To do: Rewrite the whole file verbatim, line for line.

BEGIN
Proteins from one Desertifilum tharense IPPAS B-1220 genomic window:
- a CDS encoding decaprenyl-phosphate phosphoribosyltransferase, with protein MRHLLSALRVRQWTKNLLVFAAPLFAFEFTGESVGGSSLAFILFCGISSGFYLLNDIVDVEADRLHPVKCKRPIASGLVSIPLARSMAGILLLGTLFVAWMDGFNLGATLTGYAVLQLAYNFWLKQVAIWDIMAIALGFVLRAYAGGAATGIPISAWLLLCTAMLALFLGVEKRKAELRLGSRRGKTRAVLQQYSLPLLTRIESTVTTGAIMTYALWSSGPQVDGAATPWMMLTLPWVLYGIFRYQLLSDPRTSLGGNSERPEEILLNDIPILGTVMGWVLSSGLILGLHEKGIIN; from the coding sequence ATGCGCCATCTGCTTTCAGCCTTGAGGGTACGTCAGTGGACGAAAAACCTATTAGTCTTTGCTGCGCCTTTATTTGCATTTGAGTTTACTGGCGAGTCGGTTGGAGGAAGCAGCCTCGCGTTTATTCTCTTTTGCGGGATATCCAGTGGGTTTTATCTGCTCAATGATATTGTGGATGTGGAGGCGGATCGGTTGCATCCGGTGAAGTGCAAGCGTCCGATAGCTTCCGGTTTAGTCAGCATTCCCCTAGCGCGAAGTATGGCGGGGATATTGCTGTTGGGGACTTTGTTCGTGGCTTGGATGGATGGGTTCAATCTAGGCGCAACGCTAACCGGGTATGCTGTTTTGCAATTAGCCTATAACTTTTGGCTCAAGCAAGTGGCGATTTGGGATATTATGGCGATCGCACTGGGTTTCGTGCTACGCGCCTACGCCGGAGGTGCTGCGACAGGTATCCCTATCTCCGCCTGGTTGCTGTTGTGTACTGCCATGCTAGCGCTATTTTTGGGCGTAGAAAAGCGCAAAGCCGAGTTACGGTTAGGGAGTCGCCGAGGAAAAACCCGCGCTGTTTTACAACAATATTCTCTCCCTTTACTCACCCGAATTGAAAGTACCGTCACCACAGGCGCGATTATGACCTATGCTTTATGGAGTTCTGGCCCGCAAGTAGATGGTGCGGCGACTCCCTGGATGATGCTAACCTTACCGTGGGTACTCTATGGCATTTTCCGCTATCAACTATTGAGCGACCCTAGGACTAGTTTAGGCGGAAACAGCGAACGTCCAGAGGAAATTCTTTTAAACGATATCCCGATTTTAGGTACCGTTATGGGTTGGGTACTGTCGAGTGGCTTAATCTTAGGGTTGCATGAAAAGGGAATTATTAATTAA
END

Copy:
Proteins from one Desertifilum tharense IPPAS B-1220 genomic window:
- a CDS encoding decaprenyl-phosphate phosphoribosyltransferase, with protein MRHLLSALRVRQWTKNLLVFAAPLFAFEFTGESVGGSSLAFILFCGISSGFYLLNDIVDVEADRLHPVKCKRPIASGLVSIPLARSMAGILLLGTLFVAWMDGFNLGATLTGYAVLQLAYNFWLKQVAIWDIMAIALGFVLRAYAGGAATGIPISAWLLLCTAMLALFLGVEKRKAELRLGSRRGKTRAVLQQYSLPLLTRIESTVTTGAIMTYALWSSGPQVDGAATPWMMLTLPWVLYGIFRYQLLSDPRTSLGGNSERPEEILLNDIPILGTVMGWVLSSGLILGLHEKGIIN; from the coding sequence ATGCGCCATCTGCTTTCAGCCTTGAGGGTACGTCAGTGGACGAAAAACCTATTAGTCTTTGCTGCGCCTTTATTTGCATTTGAGTTTACTGGCGAGTCGGTTGGAGGAAGCAGCCTCGCGTTTATTCTCTTTTGCGGGATATCCAGTGGGTTTTATCTGCTCAATGATATTGTGGATGTGGAGGCGGATCGGTTGCATCCGGTGAAGTGCAAGCGTCCGATAGCTTCCGGTTTAGTCAGCATTCCCCTAGCGCGAAGTATGGCGGGGATATTGCTGTTGGGGACTTTGTTCGTGGCTTGGATGGATGGGTTCAATCTAGGCGCAACGCTAACCGGGTATGCTGTTTTGCAATTAGCCTATAACTTTTGGCTCAAGCAAGTGGCGATTTGGGATATTATGGCGATCGCACTGGGTTTCGTGCTACGCGCCTACGCCGGAGGTGCTGCGACAGGTATCCCTATCTCCGCCTGGTTGCTGTTGTGTACTGCCATGCTAGCGCTATTTTTGGGCGTAGAAAAGCGCAAAGCCGAGTTACGGTTAGGGAGTCGCCGAGGAAAAACCCGCGCTGTTTTACAACAATATTCTCTCCCTTTACTCACCCGAATTGAAAGTACCGTCACCACAGGCGCGATTATGACCTATGCTTTATGGAGTTCTGGCCCGCAAGTAGATGGTGCGGCGACTCCCTGGATGATGCTAACCTTACCGTGGGTACTCTATGGCATTTTCCGCTATCAACTATTGAGCGACCCTAGGACTAGTTTAGGCGGAAACAGCGAACGTCCAGAGGAAATTCTTTTAAACGATATCCCGATTTTAGGTACCGTTATGGGTTGGGTACTGTCGAGTGGCTTAATCTTAGGGTTGCATGAAAAGGGAATTATTAATTAA